It’s PRIME TIME: Stage 2 of the U.S. Collapse
Dave “Dave From Denver” Kranzler
To listen to our political leaders, the mainstream media and financial bubblevision t.v. programs, you would think that the financial crisis has stabilized and the housing market is bottoming. But if you un-spin the data fed to us by the Government and the media, the facts show that the financial system is on the precipice of another very large crisis. As the housing market collapse spreads into the prime-rated mortgage sector, a veritable avalanche of foreclosed middle to high-end homes will flood the market, triggering a much larger credit and economic crisis than what was experienced during the past 18 months.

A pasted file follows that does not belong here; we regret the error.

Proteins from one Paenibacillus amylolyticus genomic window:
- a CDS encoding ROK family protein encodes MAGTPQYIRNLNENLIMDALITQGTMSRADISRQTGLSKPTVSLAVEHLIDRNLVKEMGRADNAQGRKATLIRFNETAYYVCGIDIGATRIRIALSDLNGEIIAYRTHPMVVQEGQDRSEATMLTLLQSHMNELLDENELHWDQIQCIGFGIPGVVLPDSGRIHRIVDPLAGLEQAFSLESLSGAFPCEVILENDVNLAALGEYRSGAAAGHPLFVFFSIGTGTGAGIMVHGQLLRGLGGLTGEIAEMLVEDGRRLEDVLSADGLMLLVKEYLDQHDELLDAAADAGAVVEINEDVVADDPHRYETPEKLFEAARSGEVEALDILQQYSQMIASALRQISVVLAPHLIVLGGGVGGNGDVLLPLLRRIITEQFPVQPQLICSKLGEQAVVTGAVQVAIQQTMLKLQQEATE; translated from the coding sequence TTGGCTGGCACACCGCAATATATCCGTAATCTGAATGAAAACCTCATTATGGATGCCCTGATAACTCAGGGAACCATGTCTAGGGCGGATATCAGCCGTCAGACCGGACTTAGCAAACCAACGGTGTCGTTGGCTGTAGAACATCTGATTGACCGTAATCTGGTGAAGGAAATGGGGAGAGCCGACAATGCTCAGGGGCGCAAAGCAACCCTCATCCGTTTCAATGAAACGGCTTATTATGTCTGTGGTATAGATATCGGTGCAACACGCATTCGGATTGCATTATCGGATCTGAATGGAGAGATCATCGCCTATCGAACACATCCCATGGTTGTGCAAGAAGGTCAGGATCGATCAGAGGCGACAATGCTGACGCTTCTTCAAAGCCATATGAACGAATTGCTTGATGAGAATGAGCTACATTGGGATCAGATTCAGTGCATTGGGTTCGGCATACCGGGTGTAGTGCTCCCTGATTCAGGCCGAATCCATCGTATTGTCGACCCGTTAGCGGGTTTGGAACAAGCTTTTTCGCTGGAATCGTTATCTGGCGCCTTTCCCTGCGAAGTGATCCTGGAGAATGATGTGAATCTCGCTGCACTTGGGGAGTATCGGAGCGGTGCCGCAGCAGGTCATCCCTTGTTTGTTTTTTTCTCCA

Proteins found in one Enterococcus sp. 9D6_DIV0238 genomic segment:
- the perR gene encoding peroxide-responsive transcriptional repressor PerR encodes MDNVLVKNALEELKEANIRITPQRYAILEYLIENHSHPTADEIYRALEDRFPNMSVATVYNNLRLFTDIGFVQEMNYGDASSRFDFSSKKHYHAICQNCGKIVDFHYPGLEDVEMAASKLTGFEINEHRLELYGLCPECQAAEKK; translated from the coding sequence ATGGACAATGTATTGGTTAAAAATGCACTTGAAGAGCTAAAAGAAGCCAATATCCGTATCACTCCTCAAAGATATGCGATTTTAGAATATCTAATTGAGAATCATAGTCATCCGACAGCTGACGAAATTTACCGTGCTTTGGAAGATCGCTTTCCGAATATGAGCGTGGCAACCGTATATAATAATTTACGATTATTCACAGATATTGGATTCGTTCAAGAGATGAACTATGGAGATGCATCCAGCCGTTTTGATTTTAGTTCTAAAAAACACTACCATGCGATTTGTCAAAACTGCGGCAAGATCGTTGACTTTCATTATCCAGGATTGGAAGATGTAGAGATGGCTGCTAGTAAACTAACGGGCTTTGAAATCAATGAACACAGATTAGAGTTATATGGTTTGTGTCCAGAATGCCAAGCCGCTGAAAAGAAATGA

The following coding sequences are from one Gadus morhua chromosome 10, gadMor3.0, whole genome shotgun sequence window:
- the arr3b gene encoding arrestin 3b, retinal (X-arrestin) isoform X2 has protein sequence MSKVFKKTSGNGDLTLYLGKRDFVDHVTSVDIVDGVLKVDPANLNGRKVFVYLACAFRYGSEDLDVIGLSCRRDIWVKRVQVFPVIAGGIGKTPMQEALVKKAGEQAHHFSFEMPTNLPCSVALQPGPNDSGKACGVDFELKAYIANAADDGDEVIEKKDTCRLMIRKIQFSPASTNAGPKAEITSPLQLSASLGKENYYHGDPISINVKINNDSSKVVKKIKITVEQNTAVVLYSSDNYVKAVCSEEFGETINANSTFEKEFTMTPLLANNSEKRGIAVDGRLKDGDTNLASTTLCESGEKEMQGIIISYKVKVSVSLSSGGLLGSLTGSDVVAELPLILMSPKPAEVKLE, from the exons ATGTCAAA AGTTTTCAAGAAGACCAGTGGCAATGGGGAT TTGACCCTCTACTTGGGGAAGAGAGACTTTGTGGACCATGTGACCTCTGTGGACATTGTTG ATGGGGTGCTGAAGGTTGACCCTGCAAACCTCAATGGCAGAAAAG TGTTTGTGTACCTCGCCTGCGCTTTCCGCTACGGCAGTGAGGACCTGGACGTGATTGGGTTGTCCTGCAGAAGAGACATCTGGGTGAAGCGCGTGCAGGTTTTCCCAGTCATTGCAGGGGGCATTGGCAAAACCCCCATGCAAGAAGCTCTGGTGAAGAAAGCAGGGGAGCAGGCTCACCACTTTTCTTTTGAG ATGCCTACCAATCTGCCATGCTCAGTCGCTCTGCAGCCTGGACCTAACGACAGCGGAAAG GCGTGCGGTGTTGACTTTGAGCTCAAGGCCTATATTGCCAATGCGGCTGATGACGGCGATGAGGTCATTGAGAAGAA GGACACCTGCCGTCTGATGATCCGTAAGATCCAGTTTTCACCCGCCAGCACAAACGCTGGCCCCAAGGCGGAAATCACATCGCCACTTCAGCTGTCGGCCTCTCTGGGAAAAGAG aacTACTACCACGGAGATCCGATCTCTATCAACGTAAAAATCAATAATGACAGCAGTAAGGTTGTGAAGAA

The onset of the financial crisis in this country last year was largely precipitated by the inevitable bursting of the housing and mortgage bubble. In what was an unregulated multi-trillion dollar Ponzi scheme, the price of houses rose to unsustainably insane valuation levels, fueled by the reckless and tragic use of no-holds-barred mortgage financing. This “Stage 1″ of the financial collapse was triggered by an escalation in defaults and foreclosures primarily in the subprime and Alt-A mortgage sectors. The associated collateral damage from this reverberated into the implosion $100′s of billions of off-balance-sheet assets and derivatives, many of which were fraudulently rated by the rating agencies and recklessly pumped into investors by Wall Street. This took the Dow from 14,000 to 6,440 and was addressed by the Government/Fed with as much as $24 trillion in direct monetary injections and financial guarantees. During this Stage 1 we saw the Government takeover of Fannie Mae, Freddie Mac, the de facto Government takeover of AIG, the collapse of Bear Stearns, Lehman, Merrill Lynch, Countrywide, Washington Mutual, Wachovia; the U.S. auto industry, among many any other corporate failures and smaller regional bank collapses (64 smaller bank failures this year as of 7/24/09).